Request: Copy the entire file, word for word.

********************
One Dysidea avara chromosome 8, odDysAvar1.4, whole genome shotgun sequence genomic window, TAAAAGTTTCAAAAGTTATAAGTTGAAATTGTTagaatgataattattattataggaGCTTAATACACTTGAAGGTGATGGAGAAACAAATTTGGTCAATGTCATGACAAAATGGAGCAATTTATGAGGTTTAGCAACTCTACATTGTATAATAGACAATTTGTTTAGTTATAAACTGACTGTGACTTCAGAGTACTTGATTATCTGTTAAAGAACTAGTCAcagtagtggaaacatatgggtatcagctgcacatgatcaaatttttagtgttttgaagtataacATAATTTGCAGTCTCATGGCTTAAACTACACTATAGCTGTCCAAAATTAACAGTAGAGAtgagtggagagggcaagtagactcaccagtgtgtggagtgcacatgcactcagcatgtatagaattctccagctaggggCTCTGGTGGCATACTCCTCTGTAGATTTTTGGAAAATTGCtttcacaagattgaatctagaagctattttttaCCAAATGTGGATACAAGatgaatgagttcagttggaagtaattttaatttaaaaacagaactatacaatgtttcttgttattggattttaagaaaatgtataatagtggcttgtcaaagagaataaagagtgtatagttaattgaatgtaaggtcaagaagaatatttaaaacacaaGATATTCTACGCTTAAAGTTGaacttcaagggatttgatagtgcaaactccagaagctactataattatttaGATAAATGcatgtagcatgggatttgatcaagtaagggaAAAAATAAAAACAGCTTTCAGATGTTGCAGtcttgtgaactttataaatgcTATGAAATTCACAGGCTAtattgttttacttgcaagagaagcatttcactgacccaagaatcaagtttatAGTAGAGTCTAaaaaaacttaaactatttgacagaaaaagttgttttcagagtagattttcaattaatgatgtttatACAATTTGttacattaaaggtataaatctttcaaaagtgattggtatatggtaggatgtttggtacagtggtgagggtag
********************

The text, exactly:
One Dysidea avara chromosome 8, odDysAvar1.4, whole genome shotgun sequence genomic window, TAAAAGTTTCAAAAGTTATAAGTTGAAATTGTTagaatgataattattattataggaGCTTAATACACTTGAAGGTGATGGAGAAACAAATTTGGTCAATGTCATGACAAAATGGAGCAATTTATGAGGTTTAGCAACTCTACATTGTATAATAGACAATTTGTTTAGTTATAAACTGACTGTGACTTCAGAGTACTTGATTATCTGTTAAAGAACTAGTCAcagtagtggaaacatatgggtatcagctgcacatgatcaaatttttagtgttttgaagtataacATAATTTGCAGTCTCATGGCTTAAACTACACTATAGCTGTCCAAAATTAACAGTAGAGAtgagtggagagggcaagtagactcaccagtgtgtggagtgcacatgcactcagcatgtatagaattctccagctaggggCTCTGGTGGCATACTCCTCTGTAGATTTTTGGAAAATTGCtttcacaagattgaatctagaagctattttttaCCAAATGTGGATACAAGatgaatgagttcagttggaagtaattttaatttaaaaacagaactatacaatgtttcttgttattggattttaagaaaatgtataatagtggcttgtcaaagagaataaagagtgtatagttaattgaatgtaaggtcaagaagaatatttaaaacacaaGATATTCTACGCTTAAAGTTGaacttcaagggatttgatagtgcaaactccagaagctactataattatttaGATAAATGcatgtagcatgggatttgatcaagtaagggaAAAAATAAAAACAGCTTTCAGATGTTGCAGtcttgtgaactttataaatgcTATGAAATTCACAGGCTAtattgttttacttgcaagagaagcatttcactgacccaagaatcaagtttatAGTAGAGTCTAaaaaaacttaaactatttgacagaaaaagttgttttcagagtagattttcaattaatgatgtttatACAATTTGttacattaaaggtataaatctttcaaaagtgattggtatatggtaggatgtttggtacagtggtgagggtag